I thought that I became acquainted with Lincoln when he asked his audience in Peoria in 1854, Would it be right to free the slaves and make them “politically and socially our equals? My own feelings will not admit of this, and if mine would we well know that those of the great mass of white people will not.” If he was revolted by the idea of political and social equality of blacks and whites. I was revolted by his stand.
Later I thought I met Lincoln in the second year of the Civil War, when he was pondering how he could emancipate the slaves. In the Proclamation, he set those slaves free that he did not control and kept those in bondage that he did control. Even in his ambivalence he showed some movement. Then, when the Confederate Congress decreed that Negro soldiers who were captured by the Confederate Army would be treated as fugitive slaves, Lincoln warned the Confederates that “for every soldier killed in violation of the laws of war, a rebel soldier of the United States shall be executed; and for every one enslaved by the enemy, or sold into slavery, a rebel soldier shall be placed at hard labor on the public works.” This was the Lincoln I wanted to meet. When he signed the bill, in June 1864, providing for equal pay retroactively for Negro soldiers, I knew that I wanted to meet him.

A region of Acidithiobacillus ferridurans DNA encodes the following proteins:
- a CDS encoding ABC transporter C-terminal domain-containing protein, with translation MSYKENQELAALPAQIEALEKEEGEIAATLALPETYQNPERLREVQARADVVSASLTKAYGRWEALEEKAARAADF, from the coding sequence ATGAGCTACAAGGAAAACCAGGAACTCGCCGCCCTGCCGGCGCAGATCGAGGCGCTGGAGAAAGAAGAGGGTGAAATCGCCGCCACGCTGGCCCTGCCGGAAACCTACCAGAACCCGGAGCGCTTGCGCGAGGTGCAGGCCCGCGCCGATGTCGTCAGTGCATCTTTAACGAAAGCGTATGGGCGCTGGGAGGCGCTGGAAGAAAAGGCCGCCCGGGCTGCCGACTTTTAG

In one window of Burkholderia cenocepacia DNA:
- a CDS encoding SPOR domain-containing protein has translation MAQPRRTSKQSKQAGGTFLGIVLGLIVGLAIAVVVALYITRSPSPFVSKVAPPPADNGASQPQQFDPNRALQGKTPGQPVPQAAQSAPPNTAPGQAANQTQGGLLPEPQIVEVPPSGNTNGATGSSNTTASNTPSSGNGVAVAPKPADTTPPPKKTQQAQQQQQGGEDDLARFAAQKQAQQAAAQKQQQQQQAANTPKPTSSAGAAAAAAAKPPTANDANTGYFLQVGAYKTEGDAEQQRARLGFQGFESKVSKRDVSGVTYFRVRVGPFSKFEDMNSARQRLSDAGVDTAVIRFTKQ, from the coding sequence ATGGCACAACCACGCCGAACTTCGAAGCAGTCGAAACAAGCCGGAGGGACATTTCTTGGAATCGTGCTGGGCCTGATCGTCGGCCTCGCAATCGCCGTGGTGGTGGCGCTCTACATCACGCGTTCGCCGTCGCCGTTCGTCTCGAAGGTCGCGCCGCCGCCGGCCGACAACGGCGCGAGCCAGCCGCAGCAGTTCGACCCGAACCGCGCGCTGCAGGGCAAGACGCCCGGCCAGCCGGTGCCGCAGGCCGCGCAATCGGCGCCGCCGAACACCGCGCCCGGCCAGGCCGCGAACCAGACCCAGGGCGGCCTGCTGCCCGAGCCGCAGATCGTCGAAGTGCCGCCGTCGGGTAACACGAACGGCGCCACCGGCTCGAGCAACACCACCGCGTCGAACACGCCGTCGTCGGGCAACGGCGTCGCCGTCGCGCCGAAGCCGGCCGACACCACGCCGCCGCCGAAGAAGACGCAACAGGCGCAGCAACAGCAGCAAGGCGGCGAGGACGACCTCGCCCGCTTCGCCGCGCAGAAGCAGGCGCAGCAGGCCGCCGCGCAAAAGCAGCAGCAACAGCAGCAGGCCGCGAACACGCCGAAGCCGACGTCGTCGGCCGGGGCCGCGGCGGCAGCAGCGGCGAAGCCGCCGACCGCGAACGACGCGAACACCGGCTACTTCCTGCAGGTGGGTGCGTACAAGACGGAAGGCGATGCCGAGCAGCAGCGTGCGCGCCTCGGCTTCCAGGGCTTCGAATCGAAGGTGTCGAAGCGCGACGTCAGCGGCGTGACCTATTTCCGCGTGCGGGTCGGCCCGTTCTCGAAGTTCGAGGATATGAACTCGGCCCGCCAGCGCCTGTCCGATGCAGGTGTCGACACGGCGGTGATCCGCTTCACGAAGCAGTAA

Looking ahead, almost a full year before the end of the war, Lincoln declared that “the restoration of the rebel states to the Union must rest upon the principle of civil and political equality of both races.” At his urging Congress established the Freedmen’s Bureau, which had a mandate to promote the educational and economic well-being of the slaves as they moved toward freedom. He once said, “No man is good enough to govern another man without that other’s consent.” He also said that “if the Negro is a man, is it not to that extent a total destruction of self-government to say that he too shall not govern himself?” This is the Lincoln for whom I had searched, and when I found him, I was happy to meet him.